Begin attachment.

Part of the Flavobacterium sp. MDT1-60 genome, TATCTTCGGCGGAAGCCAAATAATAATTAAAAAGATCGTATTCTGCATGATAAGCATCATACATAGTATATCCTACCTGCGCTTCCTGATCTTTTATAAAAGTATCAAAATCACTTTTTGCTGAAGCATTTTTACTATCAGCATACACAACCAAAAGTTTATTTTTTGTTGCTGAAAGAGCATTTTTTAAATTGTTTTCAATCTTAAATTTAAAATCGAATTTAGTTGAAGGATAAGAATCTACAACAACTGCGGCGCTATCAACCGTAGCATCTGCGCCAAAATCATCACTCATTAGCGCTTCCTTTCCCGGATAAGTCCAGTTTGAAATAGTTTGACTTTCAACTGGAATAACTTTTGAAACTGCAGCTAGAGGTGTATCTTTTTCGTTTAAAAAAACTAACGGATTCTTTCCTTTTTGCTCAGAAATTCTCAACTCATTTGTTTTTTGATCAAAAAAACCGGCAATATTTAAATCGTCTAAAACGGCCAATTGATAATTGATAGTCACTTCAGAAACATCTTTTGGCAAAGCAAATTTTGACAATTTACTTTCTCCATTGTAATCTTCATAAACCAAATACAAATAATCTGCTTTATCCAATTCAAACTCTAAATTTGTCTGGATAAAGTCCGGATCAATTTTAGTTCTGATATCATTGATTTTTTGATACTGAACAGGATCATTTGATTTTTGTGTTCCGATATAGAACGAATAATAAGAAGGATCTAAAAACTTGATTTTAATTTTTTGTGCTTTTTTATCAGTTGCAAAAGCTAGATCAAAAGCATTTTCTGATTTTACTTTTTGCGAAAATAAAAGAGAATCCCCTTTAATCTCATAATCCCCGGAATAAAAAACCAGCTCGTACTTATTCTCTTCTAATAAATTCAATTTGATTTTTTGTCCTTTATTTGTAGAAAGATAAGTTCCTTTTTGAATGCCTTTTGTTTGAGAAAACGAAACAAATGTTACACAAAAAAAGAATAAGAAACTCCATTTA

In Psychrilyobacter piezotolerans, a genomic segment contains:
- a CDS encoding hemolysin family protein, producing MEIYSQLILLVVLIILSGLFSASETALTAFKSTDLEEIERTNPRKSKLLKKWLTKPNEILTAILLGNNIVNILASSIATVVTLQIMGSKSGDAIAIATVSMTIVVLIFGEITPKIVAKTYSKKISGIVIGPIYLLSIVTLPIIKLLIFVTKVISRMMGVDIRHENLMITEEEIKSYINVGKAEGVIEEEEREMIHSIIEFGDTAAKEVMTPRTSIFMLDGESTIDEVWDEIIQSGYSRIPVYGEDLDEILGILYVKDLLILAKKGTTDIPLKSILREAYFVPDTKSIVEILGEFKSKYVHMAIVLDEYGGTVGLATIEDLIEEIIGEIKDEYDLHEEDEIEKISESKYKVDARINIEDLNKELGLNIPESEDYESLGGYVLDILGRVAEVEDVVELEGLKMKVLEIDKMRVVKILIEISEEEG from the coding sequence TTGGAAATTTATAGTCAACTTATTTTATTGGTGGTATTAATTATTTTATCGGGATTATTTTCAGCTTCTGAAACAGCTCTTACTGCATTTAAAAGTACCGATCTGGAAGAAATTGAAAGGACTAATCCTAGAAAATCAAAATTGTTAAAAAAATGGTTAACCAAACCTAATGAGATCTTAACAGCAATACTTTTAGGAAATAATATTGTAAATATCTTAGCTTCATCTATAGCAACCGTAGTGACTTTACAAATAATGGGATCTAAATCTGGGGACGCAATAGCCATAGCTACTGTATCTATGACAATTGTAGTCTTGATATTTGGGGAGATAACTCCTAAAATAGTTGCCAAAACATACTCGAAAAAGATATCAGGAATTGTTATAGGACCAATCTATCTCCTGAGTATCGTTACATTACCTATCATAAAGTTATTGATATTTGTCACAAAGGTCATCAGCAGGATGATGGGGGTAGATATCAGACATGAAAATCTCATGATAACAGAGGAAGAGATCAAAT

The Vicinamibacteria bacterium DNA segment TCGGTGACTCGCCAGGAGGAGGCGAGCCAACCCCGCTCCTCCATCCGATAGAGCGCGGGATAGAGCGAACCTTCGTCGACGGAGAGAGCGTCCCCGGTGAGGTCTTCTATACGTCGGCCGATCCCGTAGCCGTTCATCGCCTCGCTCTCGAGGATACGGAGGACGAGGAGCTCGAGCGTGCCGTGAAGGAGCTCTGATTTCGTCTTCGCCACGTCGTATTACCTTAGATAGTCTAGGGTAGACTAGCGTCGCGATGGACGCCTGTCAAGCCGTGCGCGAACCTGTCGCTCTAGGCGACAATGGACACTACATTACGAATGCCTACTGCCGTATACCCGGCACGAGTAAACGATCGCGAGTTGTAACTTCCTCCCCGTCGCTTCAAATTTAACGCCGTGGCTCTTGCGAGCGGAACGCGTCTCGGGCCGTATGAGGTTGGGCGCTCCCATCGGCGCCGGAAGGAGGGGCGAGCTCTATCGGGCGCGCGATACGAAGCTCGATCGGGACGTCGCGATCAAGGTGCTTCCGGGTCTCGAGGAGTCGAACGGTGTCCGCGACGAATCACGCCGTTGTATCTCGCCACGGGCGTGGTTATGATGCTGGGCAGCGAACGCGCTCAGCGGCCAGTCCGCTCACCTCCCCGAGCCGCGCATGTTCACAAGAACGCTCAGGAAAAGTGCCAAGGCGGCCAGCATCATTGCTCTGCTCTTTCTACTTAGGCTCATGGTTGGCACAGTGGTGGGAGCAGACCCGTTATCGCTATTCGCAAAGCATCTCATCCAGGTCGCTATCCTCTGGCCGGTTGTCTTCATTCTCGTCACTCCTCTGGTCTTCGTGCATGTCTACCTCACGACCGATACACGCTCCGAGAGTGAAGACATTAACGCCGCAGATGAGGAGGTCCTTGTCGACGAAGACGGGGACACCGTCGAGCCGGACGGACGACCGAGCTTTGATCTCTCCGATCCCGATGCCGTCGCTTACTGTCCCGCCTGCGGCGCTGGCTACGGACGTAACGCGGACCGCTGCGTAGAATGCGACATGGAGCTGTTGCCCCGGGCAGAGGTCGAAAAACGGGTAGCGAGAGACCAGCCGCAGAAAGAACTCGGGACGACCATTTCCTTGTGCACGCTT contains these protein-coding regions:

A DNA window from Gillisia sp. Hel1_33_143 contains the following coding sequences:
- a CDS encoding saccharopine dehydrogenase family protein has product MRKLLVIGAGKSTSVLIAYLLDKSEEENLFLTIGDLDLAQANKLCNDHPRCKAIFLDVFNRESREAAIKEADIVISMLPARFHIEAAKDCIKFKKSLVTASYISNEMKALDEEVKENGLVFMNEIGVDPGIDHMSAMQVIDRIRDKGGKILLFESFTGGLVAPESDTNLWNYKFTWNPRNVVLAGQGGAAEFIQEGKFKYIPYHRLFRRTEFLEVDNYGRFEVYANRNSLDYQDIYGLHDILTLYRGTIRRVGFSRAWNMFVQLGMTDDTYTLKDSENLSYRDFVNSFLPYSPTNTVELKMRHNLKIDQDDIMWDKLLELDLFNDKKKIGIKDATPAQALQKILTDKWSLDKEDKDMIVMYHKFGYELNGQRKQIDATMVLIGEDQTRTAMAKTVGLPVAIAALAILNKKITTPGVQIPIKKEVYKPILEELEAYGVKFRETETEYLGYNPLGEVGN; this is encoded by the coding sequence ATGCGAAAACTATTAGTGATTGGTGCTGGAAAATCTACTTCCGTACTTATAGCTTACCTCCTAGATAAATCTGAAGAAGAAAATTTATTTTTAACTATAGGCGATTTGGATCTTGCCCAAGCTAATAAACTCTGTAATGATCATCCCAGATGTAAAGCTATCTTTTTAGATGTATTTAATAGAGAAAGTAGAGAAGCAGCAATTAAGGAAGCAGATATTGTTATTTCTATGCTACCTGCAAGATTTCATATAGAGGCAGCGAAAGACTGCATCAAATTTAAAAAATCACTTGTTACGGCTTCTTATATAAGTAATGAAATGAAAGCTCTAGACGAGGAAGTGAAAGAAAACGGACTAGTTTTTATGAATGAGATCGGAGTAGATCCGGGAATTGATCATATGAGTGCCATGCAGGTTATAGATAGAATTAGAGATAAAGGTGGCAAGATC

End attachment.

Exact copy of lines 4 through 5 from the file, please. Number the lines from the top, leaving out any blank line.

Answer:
The Vicinamibacteria bacterium DNA segment TCGGTGACTCGCCAGGAGGAGGCGAGCCAACCCCGCTCCTCCATCCGATAGAGCGCGGGATAGAGCGAACCTTCGTCGACGGAGAGAGCGTCCCCGGTGAGGTCTTCTATACGTCGGCCGATCCCGTAGCCGTTCATCGCCTCGCTCTCGAGGATACGGAGGACGAGGAGCTCGAGCGTGCCGTGAAGGAGCTCTGATTTCGTCTTCGCCACGTCGTATTACCTTAGATAGTCTAGGGTAGACTAGCGTCGCGATGGACGCCTGTCAAGCCGTGCGCGAACCTGTCGCTCTAGGCGACAATGGACACTACATTACGAATGCCTACTGCCGTATACCCGGCACGAGTAAACGATCGCGAGTTGTAACTTCCTCCCCGTCGCTTCAAATTTAACGCCGTGGCTCTTGCGAGCGGAACGCGTCTCGGGCCGTATGAGGTTGGGCGCTCCCATCGGCGCCGGAAGGAGGGGCGAGCTCTATCGGGCGCGCGATACGAAGCTCGATCGGGACGTCGCGATCAAGGTGCTTCCGGGTCTCGAGGAGTCGAACGGTGTCCGCGACGAATCACGCCGTTGTATCTCGCCACGGGCGTGGTTATGATGCTGGGCAGCGAACGCGCTCAGCGGCCAGTCCGCTCACCTCCCCGAGCCGCGCATGTTCACAAGAACGCTCAGGAAAAGTGCCAAGGCGGCCAGCATCATTGCTCTGCTCTTTCTACTTAGGCTCATGGTTGGCACAGTGGTGGGAGCAGACCCGTTATCGCTATTCGCAAAGCATCTCATCCAGGTCGCTATCCTCTGGCCGGTTGTCTTCATTCTCGTCACTCCTCTGGTCTTCGTGCATGTCTACCTCACGACCGATACACGCTCCGAGAGTGAAGACATTAACGCCGCAGATGAGGAGGTCCTTGTCGACGAAGACGGGGACACCGTCGAGCCGGACGGACGACCGAGCTTTGATCTCTCCGATCCCGATGCCGTCGCTTACTGTCCCGCCTGCGGCGCTGGCTACGGACGTAACGCGGACCGCTGCGTAGAATGCGACATGGAGCTGTTGCCCCGGGCAGAGGTCGAAAAACGGGTAGCGAGAGACCAGCCGCAGAAAGAACTCGGGACGACCATTTCCTTGTGCACGCTT contains these protein-coding regions:

A DNA window from Gillisia sp. Hel1_33_143 contains the following coding sequences: